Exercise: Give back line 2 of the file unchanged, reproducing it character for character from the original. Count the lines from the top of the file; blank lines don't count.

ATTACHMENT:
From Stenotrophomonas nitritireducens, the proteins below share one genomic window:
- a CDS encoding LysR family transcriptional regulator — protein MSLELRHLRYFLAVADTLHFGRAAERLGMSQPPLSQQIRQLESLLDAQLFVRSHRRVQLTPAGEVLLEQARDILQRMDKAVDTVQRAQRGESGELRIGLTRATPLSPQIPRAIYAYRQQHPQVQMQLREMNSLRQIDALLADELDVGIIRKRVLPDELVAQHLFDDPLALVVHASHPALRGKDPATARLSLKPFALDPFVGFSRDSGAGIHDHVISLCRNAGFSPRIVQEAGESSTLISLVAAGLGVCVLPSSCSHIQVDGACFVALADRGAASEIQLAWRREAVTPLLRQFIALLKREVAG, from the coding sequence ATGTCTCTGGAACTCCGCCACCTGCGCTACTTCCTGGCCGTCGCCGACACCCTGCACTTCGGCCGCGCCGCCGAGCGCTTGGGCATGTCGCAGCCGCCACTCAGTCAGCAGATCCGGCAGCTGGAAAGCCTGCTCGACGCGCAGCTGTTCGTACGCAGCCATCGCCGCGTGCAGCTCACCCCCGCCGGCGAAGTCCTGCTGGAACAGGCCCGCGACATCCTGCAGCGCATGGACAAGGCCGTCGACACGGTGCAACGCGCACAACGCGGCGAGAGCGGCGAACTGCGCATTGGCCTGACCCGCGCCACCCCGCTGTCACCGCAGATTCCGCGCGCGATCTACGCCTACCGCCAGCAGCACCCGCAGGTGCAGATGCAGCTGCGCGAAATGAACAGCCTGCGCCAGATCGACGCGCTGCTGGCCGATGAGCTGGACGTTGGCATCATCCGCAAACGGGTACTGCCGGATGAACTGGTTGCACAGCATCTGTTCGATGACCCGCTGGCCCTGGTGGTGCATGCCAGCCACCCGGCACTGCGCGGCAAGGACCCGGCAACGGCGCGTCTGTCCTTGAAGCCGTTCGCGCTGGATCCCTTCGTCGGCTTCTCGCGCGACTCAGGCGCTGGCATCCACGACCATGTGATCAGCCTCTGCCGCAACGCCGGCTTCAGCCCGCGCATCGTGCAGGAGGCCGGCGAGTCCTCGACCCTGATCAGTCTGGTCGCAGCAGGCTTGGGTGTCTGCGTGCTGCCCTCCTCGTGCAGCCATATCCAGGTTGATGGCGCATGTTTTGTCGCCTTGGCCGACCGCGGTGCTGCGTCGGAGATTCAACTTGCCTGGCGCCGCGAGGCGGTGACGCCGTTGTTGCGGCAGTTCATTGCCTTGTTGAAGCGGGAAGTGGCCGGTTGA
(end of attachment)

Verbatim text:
- a CDS encoding LysR family transcriptional regulator — protein MSLELRHLRYFLAVADTLHFGRAAERLGMSQPPLSQQIRQLESLLDAQLFVRSHRRVQLTPAGEVLLEQARDILQRMDKAVDTVQRAQRGESGELRIGLTRATPLSPQIPRAIYAYRQQHPQVQMQLREMNSLRQIDALLADELDVGIIRKRVLPDELVAQHLFDDPLALVVHASHPALRGKDPATARLSLKPFALDPFVGFSRDSGAGIHDHVISLCRNAGFSPRIVQEAGESSTLISLVAAGLGVCVLPSSCSHIQVDGACFVALADRGAASEIQLAWRREAVTPLLRQFIALLKREVAG, from the coding sequence ATGTCTCTGGAACTCCGCCACCTGCGCTACTTCCTGGCCGTCGCCGACACCCTGCACTTCGGCCGCGCCGCCGAGCGCTTGGGCATGTCGCAGCCGCCACTCAGTCAGCAGATCCGGCAGCTGGAAAGCCTGCTCGACGCGCAGCTGTTCGTACGCAGCCATCGCCGCGTGCAGCTCACCCCCGCCGGCGAAGTCCTGCTGGAACAGGCCCGCGACATCCTGCAGCGCATGGACAAGGCCGTCGACACGGTGCAACGCGCACAACGCGGCGAGAGCGGCGAACTGCGCATTGGCCTGACCCGCGCCACCCCGCTGTCACCGCAGATTCCGCGCGCGATCTACGCCTACCGCCAGCAGCACCCGCAGGTGCAGATGCAGCTGCGCGAAATGAACAGCCTGCGCCAGATCGACGCGCTGCTGGCCGATGAGCTGGACGTTGGCATCATCCGCAAACGGGTACTGCCGGATGAACTGGTTGCACAGCATCTGTTCGATGACCCGCTGGCCCTGGTGGTGCATGCCAGCCACCCGGCACTGCGCGGCAAGGACCCGGCAACGGCGCGTCTGTCCTTGAAGCCGTTCGCGCTGGATCCCTTCGTCGGCTTCTCGCGCGACTCAGGCGCTGGCATCCACGACCATGTGATCAGCCTCTGCCGCAACGCCGGCTTCAGCCCGCGCATCGTGCAGGAGGCCGGCGAGTCCTCGACCCTGATCAGTCTGGTCGCAGCAGGCTTGGGTGTCTGCGTGCTGCCCTCCTCGTGCAGCCATATCCAGGTTGATGGCGCATGTTTTGTCGCCTTGGCCGACCGCGGTGCTGCGTCGGAGATTCAACTTGCCTGGCGCCGCGAGGCGGTGACGCCGTTGTTGCGGCAGTTCATTGCCTTGTTGAAGCGGGAAGTGGCCGGTTGA